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University of South Carolina's Gamecock Park

by Kyle Theodore, ASLA, Principal, Wood+Partners, Inc., and Linda Youst, Marketing Coordinator

Silva cells (DeepRoot) provide long-term root growth for the new oaks planted trees by the concrete walk. Pictured are two stacked rows of cell frames (48'' long, 2' wide x 16'' high). Each frame holds 10 cubic feet of lightly compacted loam soil. A comprehensive bioinfiltration storm water system captures and treats the first 1.5" of rainfall (the 95th percentile). Wells supply irrigation, and the infiltration trenches and bioretention cells nearly eliminate stormwater runoff.

The University of South Carolina's new 50-acre Gamecock Park in Columbia is located on a site previously serving as the home of the South Carolina State Farmers Market. This new park has become a green oasis and a catalyst for neighborhood revitalization and transformation in a growing sector for the city. This prominent site, acquired by the University in 2010, is located across the street from Williams-Brice Stadium on a heavily traveled business corridor. The University of South Carolina has created a facility that not only fills a much-needed demand for additional parking for Gamecock fans on game days, but also functions as an important new open space. This exciting space consists of a state-of-the-art tailgate facility, including game day parking with dedicated tent spaces and cable TV hook-ups, electrical outlets and four permanent restroom buildings. The new park provides highly sought after game day parking on low-impact stabilized turf for over 2,000 vehicles.

Paved dedicated tent zones for 'tailgating' are segregated from vehicular traffic by aluminum fencing ('Echelon' from Ameristar). These highly sought after patron parking spaces have electrical/CATV hookups and are sold and assigned each year, generating a significant income for the university ($275 to $400, depending on the lot).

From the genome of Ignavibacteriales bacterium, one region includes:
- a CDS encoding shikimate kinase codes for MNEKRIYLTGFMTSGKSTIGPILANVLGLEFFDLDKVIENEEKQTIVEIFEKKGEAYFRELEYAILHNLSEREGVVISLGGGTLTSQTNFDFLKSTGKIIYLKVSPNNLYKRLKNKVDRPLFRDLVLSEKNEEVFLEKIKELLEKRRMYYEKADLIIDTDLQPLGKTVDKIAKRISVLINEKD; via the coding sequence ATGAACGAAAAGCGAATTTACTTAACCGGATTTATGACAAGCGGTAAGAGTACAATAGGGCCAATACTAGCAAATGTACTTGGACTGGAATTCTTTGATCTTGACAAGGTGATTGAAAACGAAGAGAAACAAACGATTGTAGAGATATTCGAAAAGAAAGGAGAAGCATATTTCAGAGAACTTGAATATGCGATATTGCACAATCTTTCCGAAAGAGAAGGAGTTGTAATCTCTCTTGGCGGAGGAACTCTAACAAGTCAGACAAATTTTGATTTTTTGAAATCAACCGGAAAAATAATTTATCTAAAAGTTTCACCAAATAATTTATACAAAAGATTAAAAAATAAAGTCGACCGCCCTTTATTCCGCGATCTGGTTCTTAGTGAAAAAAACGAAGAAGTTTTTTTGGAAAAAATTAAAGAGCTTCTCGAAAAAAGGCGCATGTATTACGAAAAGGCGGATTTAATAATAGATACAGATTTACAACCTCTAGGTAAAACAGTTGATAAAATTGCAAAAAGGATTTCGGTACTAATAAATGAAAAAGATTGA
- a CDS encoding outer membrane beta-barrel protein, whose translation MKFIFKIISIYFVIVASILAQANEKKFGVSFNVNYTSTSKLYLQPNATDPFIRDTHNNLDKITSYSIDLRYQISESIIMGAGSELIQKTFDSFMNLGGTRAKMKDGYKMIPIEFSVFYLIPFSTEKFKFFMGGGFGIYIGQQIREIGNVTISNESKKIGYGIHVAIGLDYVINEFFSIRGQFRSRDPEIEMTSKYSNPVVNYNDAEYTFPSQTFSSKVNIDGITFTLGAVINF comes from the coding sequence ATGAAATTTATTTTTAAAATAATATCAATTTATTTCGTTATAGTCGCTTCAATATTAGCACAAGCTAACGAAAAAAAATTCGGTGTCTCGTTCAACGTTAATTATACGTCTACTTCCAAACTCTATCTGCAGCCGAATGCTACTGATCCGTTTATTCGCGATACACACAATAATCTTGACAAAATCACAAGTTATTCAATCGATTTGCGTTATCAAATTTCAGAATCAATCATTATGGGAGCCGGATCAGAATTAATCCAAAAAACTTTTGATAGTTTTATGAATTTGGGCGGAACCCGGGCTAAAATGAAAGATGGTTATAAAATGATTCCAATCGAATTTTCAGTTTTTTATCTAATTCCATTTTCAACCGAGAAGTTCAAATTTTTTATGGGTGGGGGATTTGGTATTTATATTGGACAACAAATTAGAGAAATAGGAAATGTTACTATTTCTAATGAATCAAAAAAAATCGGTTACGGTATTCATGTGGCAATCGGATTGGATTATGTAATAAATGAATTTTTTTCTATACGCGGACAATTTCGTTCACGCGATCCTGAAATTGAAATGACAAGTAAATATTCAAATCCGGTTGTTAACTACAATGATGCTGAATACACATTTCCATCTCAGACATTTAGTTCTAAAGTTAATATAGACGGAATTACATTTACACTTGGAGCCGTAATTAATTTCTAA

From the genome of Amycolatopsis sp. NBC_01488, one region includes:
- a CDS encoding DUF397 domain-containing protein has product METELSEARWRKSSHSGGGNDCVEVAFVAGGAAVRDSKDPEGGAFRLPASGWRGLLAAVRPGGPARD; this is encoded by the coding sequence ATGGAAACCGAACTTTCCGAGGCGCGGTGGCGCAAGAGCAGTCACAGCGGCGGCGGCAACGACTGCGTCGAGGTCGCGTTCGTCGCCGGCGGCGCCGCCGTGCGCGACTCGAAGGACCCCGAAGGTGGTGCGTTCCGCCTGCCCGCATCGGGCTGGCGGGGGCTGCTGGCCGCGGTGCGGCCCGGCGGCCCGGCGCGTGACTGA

Garnet Way, the primary central open space, is the facility's main organizing element. This tree-lined, grassy promenade funnels pedestrians into a vehicle free zone for a safe walking connection to the stadium. The space is also a venue for free play, and a stadium parade route for the marching band, cheerleaders and football team. Celebrated as "Gamecock Walk," players stride the Garnet Way surrounded by adoring fans as they enter the stadium on game day. The team and fans clearly enjoy this exciting new tradition.

The University of South Carolina's 50-acre Gamecock Park in Columbia has parking and tailgating for more than 2,000 vehicles for game day, concerts and other special events. The turf for the grassed parking and central pedestrian green spaces is a triangle-hulled Bermuda grass blend. Lighting for the park is metal halide lamps in Sternberg's octagonal and spiked 'Main Street' series luminaires, which have reflector shields to reduce light pollution. Lining the main promenade (called 'Garnet Way') are scarlet oaks (Quercus coccinea), known for their brilliant autumn colors.

New open spaces are provided along the street edge and accommodate additional game day events, activities, concerts and gatherings.

"In Gamecock Park, we have a facility that rivals any place in the country in tailgating," says Ray Tanner, the University of South Carolina's athletics director. "It's an area that pulls together the atmosphere of college football in a first-class manner for our fans. Whether it's Gamecock Walk, tailgating, a pregame pep rally, a concert or children playing in the open fields, Gamecock Park is representative of the fun and excitement we want our fans to experience at home football games."